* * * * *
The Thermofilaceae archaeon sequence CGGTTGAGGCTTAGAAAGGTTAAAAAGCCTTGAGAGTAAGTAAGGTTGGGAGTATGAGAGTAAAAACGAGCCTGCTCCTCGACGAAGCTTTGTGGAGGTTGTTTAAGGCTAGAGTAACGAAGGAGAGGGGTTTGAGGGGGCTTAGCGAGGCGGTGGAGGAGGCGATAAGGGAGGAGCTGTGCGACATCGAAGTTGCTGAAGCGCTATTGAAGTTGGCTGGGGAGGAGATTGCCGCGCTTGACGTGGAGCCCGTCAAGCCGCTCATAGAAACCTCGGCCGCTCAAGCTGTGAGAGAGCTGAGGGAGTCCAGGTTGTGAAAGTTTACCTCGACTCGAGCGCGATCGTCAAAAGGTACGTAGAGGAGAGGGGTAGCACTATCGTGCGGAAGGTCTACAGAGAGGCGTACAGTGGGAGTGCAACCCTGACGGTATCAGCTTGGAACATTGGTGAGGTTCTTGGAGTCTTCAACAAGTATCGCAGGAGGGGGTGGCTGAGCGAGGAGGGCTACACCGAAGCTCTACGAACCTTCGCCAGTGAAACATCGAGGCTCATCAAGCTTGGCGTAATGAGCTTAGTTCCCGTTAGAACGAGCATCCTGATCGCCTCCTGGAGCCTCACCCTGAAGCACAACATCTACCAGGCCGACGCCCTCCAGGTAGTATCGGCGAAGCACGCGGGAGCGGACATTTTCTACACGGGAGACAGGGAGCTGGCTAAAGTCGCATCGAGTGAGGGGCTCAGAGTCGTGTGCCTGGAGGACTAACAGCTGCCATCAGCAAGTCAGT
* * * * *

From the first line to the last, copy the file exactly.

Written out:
The Thermofilaceae archaeon sequence CGGTTGAGGCTTAGAAAGGTTAAAAAGCCTTGAGAGTAAGTAAGGTTGGGAGTATGAGAGTAAAAACGAGCCTGCTCCTCGACGAAGCTTTGTGGAGGTTGTTTAAGGCTAGAGTAACGAAGGAGAGGGGTTTGAGGGGGCTTAGCGAGGCGGTGGAGGAGGCGATAAGGGAGGAGCTGTGCGACATCGAAGTTGCTGAAGCGCTATTGAAGTTGGCTGGGGAGGAGATTGCCGCGCTTGACGTGGAGCCCGTCAAGCCGCTCATAGAAACCTCGGCCGCTCAAGCTGTGAGAGAGCTGAGGGAGTCCAGGTTGTGAAAGTTTACCTCGACTCGAGCGCGATCGTCAAAAGGTACGTAGAGGAGAGGGGTAGCACTATCGTGCGGAAGGTCTACAGAGAGGCGTACAGTGGGAGTGCAACCCTGACGGTATCAGCTTGGAACATTGGTGAGGTTCTTGGAGTCTTCAACAAGTATCGCAGGAGGGGGTGGCTGAGCGAGGAGGGCTACACCGAAGCTCTACGAACCTTCGCCAGTGAAACATCGAGGCTCATCAAGCTTGGCGTAATGAGCTTAGTTCCCGTTAGAACGAGCATCCTGATCGCCTCCTGGAGCCTCACCCTGAAGCACAACATCTACCAGGCCGACGCCCTCCAGGTAGTATCGGCGAAGCACGCGGGAGCGGACATTTTCTACACGGGAGACAGGGAGCTGGCTAAAGTCGCATCGAGTGAGGGGCTCAGAGTCGTGTGCCTGGAGGACTAACAGCTGCCATCAGCAAGTCAGT